The restriction would remove the rodenticide called “D-Con” from store shelves in California. Medha Chandra with Pesticide Action Network supports the restrictions.
She says D-Con is sold in colorful pellets that pose a danger to children. Chandra says about 10,000 children annually are accidently poisoned by the products.
“It’s going to end up protecting children in California from accidental exposure to these rodent-controlled product at home," says Chandra. "It will also somewhat reduce the impacts on wildlife.”D-Con and similar rodenticides are not allowed on agricultural lands, but are allowed in and around buildings. The manufacturer of D-Con is fighting the EPA’s safety restrictions in court. Alternatives to rodenticides already exist.
Summertime is a favorite for tourists at Lake Tahoe, but the region's transportation system is not designed for the growing number of people who use it. The TRPA and TERC are coming up with a plan to fix the gridlock and improve the lake's clarity.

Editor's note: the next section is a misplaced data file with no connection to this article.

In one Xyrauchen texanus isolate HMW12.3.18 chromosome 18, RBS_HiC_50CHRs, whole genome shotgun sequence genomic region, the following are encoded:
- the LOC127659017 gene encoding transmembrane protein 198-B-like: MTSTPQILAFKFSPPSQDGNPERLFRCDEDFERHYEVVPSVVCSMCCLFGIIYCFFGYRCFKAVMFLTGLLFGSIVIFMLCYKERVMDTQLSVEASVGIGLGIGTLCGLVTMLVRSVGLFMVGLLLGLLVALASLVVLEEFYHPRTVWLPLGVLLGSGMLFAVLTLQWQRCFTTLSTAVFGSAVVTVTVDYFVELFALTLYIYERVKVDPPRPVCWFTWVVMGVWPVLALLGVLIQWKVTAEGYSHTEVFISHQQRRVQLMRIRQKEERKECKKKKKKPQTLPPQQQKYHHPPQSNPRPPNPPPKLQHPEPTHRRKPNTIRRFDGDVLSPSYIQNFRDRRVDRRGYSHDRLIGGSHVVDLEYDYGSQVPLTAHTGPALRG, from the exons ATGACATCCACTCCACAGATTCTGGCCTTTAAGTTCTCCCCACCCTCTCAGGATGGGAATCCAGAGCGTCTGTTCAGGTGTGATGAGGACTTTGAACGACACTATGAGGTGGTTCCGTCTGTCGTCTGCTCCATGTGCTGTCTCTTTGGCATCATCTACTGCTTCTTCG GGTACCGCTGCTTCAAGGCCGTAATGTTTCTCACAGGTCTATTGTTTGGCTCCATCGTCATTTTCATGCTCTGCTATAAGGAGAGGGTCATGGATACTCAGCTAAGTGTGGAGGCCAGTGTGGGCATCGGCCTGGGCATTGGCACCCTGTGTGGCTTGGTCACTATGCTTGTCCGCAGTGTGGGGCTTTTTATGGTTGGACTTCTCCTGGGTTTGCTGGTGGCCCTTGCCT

California Gov. Jerry Brown and former New York Mayor Michael Bloomberg are teaming up on a new climate change tracking initiative called America’s Pledge.
Gas-powered gardening equipment will soon surpass cars as the worst polluters in California. It is considering stronger emissions standards for small gas engines and incentives to switch to electric.
Amidst fear that President Donald Trump’s administration could rollback key federal environmental laws, California state senate Democratic leaders have unveiled a package of environmental protection bills.
A new state advisory warns people not to eat a certain species of fish from New Hogan Lake, located about 30 miles northeast of Stockton, in Calaveras County.